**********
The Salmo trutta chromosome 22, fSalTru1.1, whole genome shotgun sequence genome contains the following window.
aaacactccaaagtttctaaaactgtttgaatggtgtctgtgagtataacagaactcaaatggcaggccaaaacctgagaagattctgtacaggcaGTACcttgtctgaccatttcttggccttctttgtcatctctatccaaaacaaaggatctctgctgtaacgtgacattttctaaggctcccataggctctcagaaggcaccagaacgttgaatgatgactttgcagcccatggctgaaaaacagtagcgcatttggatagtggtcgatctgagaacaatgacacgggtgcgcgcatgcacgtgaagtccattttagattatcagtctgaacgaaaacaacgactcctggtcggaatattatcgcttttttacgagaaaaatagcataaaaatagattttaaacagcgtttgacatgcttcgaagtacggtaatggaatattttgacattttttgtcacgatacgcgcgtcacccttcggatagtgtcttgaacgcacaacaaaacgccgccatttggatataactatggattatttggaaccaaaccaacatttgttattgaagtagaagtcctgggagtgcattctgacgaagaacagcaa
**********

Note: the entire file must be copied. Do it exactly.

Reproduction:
The Salmo trutta chromosome 22, fSalTru1.1, whole genome shotgun sequence genome contains the following window.
aaacactccaaagtttctaaaactgtttgaatggtgtctgtgagtataacagaactcaaatggcaggccaaaacctgagaagattctgtacaggcaGTACcttgtctgaccatttcttggccttctttgtcatctctatccaaaacaaaggatctctgctgtaacgtgacattttctaaggctcccataggctctcagaaggcaccagaacgttgaatgatgactttgcagcccatggctgaaaaacagtagcgcatttggatagtggtcgatctgagaacaatgacacgggtgcgcgcatgcacgtgaagtccattttagattatcagtctgaacgaaaacaacgactcctggtcggaatattatcgcttttttacgagaaaaatagcataaaaatagattttaaacagcgtttgacatgcttcgaagtacggtaatggaatattttgacattttttgtcacgatacgcgcgtcacccttcggatagtgtcttgaacgcacaacaaaacgccgccatttggatataactatggattatttggaaccaaaccaacatttgttattgaagtagaagtcctgggagtgcattctgacgaagaacagcaa